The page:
The candidates were then asked to discuss some of their personal qualities that would help them be effective members of the Grand Island Board of Trustees.

•Broeker cited his 24 years as an educator, explaining he has “experience at all levels of education.” He said he has served as a teacher, an administrator, a coach and an adviser.

“I always felt like I’m really good at building relationships,” Broeker said. “One of the resources that I can bring to the school board is the ability to communicate very openly with other districts around Western New York about ideas that they’ve tried, successes they’ve had, failures that they’ve had, and being able to bring some of those ideas to Grand Island, to help use that information that’s been gathered about the whole area to try to push the district forward. Along with the relationship building, I really feel that I am a good moderator to find common ground and work between people, no matter what their differences are.”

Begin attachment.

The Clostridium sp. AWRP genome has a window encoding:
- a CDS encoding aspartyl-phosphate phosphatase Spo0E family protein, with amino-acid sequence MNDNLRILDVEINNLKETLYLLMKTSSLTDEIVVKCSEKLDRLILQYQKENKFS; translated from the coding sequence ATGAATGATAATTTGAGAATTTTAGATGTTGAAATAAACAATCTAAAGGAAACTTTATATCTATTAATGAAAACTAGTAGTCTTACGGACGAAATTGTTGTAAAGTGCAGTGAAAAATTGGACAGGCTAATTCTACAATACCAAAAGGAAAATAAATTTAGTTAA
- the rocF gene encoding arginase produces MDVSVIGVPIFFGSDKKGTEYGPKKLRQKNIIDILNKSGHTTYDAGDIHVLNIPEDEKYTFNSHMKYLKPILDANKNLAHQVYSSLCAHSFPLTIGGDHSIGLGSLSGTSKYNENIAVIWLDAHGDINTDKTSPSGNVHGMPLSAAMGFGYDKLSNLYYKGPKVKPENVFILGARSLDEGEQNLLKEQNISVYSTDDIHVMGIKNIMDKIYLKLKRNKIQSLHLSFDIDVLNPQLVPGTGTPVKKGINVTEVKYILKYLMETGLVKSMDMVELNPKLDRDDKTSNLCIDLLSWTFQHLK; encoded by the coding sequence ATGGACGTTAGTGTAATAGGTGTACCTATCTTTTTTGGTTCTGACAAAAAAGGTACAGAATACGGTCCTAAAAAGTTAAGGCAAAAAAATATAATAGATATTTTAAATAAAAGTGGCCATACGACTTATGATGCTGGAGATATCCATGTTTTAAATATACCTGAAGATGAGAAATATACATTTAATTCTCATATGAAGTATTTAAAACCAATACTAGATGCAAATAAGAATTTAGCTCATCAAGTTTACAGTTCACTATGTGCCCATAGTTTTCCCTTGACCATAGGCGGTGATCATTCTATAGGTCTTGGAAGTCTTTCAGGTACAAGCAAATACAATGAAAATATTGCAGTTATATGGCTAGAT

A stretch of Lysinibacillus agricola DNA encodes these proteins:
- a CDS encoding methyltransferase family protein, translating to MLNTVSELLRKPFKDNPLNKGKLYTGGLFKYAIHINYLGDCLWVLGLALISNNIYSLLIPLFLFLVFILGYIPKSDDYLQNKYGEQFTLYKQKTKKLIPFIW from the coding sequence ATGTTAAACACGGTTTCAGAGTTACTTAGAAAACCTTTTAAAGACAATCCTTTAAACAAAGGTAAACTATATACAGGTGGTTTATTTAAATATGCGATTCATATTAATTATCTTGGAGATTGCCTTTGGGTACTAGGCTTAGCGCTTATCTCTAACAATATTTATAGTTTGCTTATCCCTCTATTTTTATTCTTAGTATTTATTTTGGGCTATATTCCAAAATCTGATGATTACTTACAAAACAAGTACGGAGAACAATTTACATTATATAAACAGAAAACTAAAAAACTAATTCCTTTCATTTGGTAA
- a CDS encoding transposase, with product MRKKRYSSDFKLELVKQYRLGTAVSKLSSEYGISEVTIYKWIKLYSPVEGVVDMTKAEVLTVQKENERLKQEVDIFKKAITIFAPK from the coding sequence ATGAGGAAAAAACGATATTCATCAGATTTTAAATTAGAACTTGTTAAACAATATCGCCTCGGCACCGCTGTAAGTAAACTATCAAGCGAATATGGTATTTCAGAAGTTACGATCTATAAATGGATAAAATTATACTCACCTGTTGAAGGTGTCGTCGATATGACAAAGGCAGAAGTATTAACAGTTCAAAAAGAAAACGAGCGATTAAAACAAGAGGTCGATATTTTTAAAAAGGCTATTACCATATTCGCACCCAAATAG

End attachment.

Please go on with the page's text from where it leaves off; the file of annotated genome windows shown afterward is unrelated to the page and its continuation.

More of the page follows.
•LaMarca said, “I’m a full-time practicing attorney. I am a mom. That’s the most important part. I will bring my perspective of a parent and be able to utilize my legal background to analyze the situations and continue making decisions that support our district and our children.”

•Bruno said, “I think it’s important to be informed, to take the information and articulate a solution to that. I believe that I possess those qualities that are necessary for a board member.”

•Chin cited skills she has gained from her experience in the advertising field.

“I’m an active listener, a strong communicator, with well-honed writing and speaking skills,” she said. “In my professional career, I’ve learned to listen to inputs from many different people, clients and colleagues alike, and use that input to create solutions that are going to address business needs. …